After working four years in Gaziantep (‘Little Aleppo’) along side 15 of our nurses in Turkey, Nurse Williams was arrested trying to leave the country into Rojava, Syria. The claim was that she was intending to help or had been helping a terrorist group we and she have never heard of. Today Ms. Williams is free and out of Turkey.
According to the foundation’s senior staff in northern Iraq and Syria, Turkey “only had a shot at one woman travelling through Turkey” (as the others were evacuated on another course weeks ago).
The matter was cleared up, after a few days, and was delegated as a ‘mistaken identity’ and ‘papers not in order’.
The RINJ Foundation must put on hold ‘government-friendly’ medical assistance to a country where the intensity of misogyny puts workers in extreme danger of detention and other mistreatment. Moreover, the recent arrest and detention of Amnesty International humanitarian workers by the Erdogan dictatorship cannot stand. The situation in Turkey is deteriorating rapidly.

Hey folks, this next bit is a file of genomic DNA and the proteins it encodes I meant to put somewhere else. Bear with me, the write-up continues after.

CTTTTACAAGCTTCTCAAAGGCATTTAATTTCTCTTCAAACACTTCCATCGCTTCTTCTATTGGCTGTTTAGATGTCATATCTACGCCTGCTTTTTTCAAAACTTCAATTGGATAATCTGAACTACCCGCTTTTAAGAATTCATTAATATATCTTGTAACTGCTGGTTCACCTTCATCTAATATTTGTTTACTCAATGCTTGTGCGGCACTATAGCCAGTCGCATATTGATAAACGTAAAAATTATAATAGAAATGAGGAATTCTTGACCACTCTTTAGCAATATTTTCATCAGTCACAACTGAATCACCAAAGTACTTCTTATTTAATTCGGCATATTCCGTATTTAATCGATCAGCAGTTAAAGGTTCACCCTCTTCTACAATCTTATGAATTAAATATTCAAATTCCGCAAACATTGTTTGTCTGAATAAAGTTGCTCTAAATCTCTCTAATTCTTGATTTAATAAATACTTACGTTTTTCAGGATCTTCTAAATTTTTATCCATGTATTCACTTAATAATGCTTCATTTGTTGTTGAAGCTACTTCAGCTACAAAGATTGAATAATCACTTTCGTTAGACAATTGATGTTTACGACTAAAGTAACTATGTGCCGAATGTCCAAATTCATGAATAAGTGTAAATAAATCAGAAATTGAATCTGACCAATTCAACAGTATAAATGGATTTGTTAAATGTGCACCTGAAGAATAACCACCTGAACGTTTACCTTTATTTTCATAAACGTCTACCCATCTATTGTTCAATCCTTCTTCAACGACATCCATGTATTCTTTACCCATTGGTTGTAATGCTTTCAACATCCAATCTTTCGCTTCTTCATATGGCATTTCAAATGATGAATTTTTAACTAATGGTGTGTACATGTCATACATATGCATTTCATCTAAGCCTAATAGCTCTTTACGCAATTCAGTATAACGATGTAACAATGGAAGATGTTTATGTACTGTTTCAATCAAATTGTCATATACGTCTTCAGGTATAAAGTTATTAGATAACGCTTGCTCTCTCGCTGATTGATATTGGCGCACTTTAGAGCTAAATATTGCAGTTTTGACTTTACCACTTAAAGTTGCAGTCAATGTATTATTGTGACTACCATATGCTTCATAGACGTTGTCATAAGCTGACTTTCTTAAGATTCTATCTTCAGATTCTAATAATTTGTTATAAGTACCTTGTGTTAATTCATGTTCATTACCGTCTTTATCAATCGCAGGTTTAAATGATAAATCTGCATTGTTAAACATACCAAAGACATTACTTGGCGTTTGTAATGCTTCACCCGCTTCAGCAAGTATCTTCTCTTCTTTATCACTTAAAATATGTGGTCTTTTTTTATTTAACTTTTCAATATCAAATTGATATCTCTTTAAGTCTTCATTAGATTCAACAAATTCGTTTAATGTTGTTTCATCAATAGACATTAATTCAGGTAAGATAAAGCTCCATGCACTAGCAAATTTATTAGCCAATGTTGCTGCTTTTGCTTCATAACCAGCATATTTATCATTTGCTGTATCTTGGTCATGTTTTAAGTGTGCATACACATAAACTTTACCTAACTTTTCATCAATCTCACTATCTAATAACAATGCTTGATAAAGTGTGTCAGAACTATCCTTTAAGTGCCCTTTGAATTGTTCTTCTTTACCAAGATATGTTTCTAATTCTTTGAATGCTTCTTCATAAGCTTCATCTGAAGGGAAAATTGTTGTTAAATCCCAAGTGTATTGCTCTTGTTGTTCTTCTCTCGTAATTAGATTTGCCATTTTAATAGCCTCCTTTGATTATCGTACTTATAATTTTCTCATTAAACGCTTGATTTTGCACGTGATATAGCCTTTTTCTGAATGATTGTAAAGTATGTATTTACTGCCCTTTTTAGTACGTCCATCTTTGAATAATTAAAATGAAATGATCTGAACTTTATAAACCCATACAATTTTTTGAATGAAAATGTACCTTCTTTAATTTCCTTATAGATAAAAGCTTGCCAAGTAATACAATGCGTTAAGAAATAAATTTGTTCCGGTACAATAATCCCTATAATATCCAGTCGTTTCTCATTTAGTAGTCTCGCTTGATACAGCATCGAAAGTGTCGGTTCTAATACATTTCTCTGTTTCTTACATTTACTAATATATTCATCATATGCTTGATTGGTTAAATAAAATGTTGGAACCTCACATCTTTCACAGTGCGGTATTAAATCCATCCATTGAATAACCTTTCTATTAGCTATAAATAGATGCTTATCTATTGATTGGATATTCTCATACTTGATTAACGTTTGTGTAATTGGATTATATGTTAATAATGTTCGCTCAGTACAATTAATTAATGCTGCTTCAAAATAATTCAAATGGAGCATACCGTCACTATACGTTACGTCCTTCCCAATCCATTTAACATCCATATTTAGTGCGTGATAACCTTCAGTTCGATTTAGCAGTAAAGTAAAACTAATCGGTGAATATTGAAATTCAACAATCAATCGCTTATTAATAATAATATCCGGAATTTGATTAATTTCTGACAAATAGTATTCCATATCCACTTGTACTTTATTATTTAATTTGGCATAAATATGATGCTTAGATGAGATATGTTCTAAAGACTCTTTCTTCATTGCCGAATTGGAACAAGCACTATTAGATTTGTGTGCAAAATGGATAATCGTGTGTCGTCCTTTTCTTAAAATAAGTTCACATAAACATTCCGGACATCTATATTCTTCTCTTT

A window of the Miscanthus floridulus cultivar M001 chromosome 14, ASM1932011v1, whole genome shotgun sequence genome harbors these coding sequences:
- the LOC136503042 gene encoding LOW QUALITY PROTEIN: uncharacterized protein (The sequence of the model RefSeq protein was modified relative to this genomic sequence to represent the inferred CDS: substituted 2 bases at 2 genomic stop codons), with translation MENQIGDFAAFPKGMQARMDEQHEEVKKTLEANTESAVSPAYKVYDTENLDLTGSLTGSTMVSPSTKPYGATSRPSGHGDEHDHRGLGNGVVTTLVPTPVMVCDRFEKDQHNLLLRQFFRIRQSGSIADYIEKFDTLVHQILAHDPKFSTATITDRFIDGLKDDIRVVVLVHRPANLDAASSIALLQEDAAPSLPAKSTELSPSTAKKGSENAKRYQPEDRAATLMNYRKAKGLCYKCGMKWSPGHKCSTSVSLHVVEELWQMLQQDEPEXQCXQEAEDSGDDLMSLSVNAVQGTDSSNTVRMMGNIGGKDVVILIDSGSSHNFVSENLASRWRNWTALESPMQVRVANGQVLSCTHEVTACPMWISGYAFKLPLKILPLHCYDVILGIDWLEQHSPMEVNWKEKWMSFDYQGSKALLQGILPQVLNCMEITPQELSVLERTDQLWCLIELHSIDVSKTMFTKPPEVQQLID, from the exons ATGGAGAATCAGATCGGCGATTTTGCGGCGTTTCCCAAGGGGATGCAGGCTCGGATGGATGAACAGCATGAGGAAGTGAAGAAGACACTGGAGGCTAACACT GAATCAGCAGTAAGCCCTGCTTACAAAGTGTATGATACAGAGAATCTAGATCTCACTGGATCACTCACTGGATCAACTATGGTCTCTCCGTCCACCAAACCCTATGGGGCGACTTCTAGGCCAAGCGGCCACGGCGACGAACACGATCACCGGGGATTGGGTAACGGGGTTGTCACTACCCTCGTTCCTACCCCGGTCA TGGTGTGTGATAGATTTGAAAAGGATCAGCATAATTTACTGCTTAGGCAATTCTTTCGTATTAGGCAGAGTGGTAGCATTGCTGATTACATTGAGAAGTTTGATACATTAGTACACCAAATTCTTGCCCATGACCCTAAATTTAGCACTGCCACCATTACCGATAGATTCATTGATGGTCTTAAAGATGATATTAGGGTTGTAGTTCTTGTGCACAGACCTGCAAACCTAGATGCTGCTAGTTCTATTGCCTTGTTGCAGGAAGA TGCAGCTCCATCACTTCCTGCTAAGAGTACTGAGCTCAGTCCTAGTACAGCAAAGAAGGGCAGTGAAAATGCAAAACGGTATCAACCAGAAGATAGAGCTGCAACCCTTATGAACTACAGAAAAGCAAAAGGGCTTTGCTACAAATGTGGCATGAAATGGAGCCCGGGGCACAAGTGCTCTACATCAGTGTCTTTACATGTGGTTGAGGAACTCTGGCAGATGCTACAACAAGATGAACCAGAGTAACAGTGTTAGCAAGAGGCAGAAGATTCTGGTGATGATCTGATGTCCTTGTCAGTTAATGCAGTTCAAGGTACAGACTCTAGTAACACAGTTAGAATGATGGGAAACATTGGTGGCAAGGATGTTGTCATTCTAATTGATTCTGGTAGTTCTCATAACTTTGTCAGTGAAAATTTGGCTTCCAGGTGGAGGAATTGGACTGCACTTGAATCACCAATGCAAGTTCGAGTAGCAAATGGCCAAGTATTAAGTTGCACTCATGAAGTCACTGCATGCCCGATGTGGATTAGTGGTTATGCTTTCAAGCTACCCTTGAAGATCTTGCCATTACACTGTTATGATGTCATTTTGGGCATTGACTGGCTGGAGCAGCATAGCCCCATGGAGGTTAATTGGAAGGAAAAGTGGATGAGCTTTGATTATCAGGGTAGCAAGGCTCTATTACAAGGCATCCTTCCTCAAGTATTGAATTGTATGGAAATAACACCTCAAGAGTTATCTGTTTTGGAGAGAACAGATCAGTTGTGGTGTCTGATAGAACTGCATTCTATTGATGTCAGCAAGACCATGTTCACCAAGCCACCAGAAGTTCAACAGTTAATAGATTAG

Early in July, Amnesty International’s regional director Idil Eser, and nine other human rights activists were arrested. Since then, four have been released and six remain incarcerated on dubious charges of being associated with a terrorist group bent on upsetting President Recep Erdogan’s efforts to consolidate national power in his presidential ‘palace’.
Erdogan’s authoritarian tactics shut down more than 170 news organizations, closed some 1,500 NGOs, and jailed at least 81 journalists who did not tow the Erdogan line.
Erdogan has been labeled aas a despotic misogynist in the RINJ Foundation’s 2017 “Red Lines” expose.